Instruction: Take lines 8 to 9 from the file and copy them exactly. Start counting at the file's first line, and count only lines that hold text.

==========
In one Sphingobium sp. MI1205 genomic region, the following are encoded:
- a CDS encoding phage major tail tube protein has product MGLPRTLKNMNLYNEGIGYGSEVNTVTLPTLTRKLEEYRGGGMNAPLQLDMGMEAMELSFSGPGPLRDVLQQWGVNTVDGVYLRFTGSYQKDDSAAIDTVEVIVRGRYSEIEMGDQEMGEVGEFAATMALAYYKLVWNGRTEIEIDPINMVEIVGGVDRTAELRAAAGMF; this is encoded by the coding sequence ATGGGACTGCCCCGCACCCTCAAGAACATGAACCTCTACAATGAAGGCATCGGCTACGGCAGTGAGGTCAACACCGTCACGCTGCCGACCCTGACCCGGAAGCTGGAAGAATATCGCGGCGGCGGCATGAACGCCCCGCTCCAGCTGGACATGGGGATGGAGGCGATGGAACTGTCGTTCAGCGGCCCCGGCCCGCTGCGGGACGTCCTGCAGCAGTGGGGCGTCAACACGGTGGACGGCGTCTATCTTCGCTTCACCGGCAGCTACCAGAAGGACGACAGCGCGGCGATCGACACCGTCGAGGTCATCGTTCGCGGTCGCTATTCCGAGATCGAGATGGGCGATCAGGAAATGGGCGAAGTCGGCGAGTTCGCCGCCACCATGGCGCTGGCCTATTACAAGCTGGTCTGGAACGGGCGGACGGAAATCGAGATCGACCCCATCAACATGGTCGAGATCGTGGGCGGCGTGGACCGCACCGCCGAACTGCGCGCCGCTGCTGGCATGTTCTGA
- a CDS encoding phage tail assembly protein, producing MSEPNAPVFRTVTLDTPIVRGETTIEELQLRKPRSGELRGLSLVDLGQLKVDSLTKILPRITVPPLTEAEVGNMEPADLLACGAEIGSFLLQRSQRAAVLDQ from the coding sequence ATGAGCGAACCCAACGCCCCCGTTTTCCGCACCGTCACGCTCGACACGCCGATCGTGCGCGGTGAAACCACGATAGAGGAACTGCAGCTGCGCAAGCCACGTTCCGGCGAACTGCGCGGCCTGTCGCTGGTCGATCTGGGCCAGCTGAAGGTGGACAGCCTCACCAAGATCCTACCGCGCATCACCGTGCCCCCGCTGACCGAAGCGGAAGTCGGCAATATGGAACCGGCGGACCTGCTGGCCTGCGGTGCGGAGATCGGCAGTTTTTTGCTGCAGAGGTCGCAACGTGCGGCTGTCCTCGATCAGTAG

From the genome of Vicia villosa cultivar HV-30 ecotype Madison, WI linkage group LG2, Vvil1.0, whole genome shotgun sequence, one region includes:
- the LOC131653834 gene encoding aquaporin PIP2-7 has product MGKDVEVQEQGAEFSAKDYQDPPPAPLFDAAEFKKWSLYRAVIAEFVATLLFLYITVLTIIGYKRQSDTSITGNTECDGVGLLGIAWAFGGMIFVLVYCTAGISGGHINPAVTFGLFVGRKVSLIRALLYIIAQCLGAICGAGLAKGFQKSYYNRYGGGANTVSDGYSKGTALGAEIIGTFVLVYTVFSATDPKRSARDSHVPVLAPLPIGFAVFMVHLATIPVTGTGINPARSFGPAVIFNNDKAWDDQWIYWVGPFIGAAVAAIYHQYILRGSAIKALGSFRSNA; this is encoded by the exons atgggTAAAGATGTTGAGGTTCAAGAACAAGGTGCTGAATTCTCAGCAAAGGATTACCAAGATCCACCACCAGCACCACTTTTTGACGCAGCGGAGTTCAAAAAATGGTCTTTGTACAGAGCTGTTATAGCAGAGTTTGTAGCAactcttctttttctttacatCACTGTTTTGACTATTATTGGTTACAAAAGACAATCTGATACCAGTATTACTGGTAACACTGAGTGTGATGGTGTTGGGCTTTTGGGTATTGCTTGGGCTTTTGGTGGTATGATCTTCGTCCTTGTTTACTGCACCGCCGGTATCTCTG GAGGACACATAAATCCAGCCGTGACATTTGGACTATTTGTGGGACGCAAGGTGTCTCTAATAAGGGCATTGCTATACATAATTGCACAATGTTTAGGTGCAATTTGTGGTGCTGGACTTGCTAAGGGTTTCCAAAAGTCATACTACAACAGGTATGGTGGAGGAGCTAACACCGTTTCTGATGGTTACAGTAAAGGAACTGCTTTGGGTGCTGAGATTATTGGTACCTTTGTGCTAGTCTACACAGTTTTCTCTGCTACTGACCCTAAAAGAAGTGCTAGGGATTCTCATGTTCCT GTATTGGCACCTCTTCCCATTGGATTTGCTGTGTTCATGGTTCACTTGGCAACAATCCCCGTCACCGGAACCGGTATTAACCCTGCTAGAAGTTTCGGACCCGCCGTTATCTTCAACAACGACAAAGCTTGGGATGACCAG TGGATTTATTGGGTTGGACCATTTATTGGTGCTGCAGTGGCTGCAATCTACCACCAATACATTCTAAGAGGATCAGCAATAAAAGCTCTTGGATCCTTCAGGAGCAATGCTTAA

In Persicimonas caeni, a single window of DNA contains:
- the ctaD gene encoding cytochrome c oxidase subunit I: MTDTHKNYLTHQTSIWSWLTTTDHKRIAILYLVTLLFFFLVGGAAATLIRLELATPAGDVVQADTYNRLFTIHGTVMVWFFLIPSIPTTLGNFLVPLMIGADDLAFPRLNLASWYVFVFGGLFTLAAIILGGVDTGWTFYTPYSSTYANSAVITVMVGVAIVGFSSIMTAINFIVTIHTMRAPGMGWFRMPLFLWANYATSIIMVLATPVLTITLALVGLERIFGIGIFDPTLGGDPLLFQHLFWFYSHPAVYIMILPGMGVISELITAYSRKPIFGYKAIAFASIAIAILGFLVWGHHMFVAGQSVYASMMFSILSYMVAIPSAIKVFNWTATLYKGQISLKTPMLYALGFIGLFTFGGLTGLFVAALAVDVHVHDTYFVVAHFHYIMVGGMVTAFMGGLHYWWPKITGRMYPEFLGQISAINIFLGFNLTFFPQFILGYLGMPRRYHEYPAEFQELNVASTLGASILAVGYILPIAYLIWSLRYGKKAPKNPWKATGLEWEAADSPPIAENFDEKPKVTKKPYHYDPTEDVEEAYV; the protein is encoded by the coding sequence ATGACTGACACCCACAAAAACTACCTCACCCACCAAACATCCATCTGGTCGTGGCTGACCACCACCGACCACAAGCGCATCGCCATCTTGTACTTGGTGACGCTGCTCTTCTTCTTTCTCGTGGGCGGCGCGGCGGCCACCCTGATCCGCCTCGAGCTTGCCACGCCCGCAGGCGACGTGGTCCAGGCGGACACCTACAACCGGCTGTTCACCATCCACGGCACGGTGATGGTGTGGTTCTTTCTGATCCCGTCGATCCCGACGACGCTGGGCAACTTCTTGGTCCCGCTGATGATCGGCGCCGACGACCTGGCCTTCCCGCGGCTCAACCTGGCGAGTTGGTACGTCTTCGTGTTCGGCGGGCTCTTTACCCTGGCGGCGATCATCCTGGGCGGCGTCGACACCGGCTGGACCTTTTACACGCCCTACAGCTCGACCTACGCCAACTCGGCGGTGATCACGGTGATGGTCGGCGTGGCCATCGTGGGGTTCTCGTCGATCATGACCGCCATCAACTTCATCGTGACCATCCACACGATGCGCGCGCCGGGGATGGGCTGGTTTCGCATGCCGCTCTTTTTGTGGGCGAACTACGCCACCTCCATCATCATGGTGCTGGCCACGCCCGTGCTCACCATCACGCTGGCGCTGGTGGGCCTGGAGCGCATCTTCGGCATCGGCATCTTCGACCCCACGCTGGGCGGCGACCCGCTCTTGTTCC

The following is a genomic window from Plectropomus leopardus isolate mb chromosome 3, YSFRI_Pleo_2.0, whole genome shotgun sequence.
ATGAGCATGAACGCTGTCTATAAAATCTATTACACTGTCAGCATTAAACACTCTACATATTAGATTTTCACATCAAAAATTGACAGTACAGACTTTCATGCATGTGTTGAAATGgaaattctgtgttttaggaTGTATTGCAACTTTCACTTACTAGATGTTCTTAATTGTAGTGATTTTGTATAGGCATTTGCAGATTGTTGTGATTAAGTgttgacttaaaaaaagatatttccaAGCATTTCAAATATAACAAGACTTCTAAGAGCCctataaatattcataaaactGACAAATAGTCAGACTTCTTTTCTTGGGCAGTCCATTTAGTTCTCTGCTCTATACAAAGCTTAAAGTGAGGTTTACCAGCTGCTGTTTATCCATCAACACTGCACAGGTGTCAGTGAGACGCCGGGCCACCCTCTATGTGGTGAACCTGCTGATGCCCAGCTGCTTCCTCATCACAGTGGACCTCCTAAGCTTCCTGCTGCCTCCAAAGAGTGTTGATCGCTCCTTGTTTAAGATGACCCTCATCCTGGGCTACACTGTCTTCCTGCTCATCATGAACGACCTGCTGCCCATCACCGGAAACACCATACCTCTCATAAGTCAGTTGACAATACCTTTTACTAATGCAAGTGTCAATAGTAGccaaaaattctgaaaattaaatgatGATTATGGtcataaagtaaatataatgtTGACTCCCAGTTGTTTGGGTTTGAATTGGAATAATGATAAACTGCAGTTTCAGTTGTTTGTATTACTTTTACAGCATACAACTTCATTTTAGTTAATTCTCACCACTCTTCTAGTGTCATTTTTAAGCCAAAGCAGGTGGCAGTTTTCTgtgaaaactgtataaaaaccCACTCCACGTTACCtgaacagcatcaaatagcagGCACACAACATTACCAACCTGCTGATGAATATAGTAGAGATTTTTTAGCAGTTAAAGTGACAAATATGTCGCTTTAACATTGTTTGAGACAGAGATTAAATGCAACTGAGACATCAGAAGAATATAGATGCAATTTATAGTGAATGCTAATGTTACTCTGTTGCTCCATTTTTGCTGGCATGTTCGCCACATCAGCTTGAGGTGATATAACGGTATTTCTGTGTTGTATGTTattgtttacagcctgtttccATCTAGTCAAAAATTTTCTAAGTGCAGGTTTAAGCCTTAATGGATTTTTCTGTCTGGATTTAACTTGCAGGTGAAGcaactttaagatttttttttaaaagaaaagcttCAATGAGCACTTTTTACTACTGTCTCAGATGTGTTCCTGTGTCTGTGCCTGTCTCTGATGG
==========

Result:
The following is a genomic window from Plectropomus leopardus isolate mb chromosome 3, YSFRI_Pleo_2.0, whole genome shotgun sequence.
ATGAGCATGAACGCTGTCTATAAAATCTATTACACTGTCAGCATTAAACACTCTACATATTAGATTTTCACATCAAAAATTGACAGTACAGACTTTCATGCATGTGTTGAAATGgaaattctgtgttttaggaTGTATTGCAACTTTCACTTACTAGATGTTCTTAATTGTAGTGATTTTGTATAGGCATTTGCAGATTGTTGTGATTAAGTgttgacttaaaaaaagatatttccaAGCATTTCAAATATAACAAGACTTCTAAGAGCCctataaatattcataaaactGACAAATAGTCAGACTTCTTTTCTTGGGCAGTCCATTTAGTTCTCTGCTCTATACAAAGCTTAAAGTGAGGTTTACCAGCTGCTGTTTATCCATCAACACTGCACAGGTGTCAGTGAGACGCCGGGCCACCCTCTATGTGGTGAACCTGCTGATGCCCAGCTGCTTCCTCATCACAGTGGACCTCCTAAGCTTCCTGCTGCCTCCAAAGAGTGTTGATCGCTCCTTGTTTAAGATGACCCTCATCCTGGGCTACACTGTCTTCCTGCTCATCATGAACGACCTGCTGCCCATCACCGGAAACACCATACCTCTCATAAGTCAGTTGACAATACCTTTTACTAATGCAAGTGTCAATAGTAGccaaaaattctgaaaattaaatgatGATTATGGtcataaagtaaatataatgtTGACTCCCAGTTGTTTGGGTTTGAATTGGAATAATGATAAACTGCAGTTTCAGTTGTTTGTATTACTTTTACAGCATACAACTTCATTTTAGTTAATTCTCACCACTCTTCTAGTGTCATTTTTAAGCCAAAGCAGGTGGCAGTTTTCTgtgaaaactgtataaaaaccCACTCCACGTTACCtgaacagcatcaaatagcagGCACACAACATTACCAACCTGCTGATGAATATAGTAGAGATTTTTTAGCAGTTAAAGTGACAAATATGTCGCTTTAACATTGTTTGAGACAGAGATTAAATGCAACTGAGACATCAGAAGAATATAGATGCAATTTATAGTGAATGCTAATGTTACTCTGTTGCTCCATTTTTGCTGGCATGTTCGCCACATCAGCTTGAGGTGATATAACGGTATTTCTGTGTTGTATGTTattgtttacagcctgtttccATCTAGTCAAAAATTTTCTAAGTGCAGGTTTAAGCCTTAATGGATTTTTCTGTCTGGATTTAACTTGCAGGTGAAGcaactttaagatttttttttaaaagaaaagcttCAATGAGCACTTTTTACTACTGTCTCAGATGTGTTCCTGTGTCTGTGCCTGTCTCTGATGG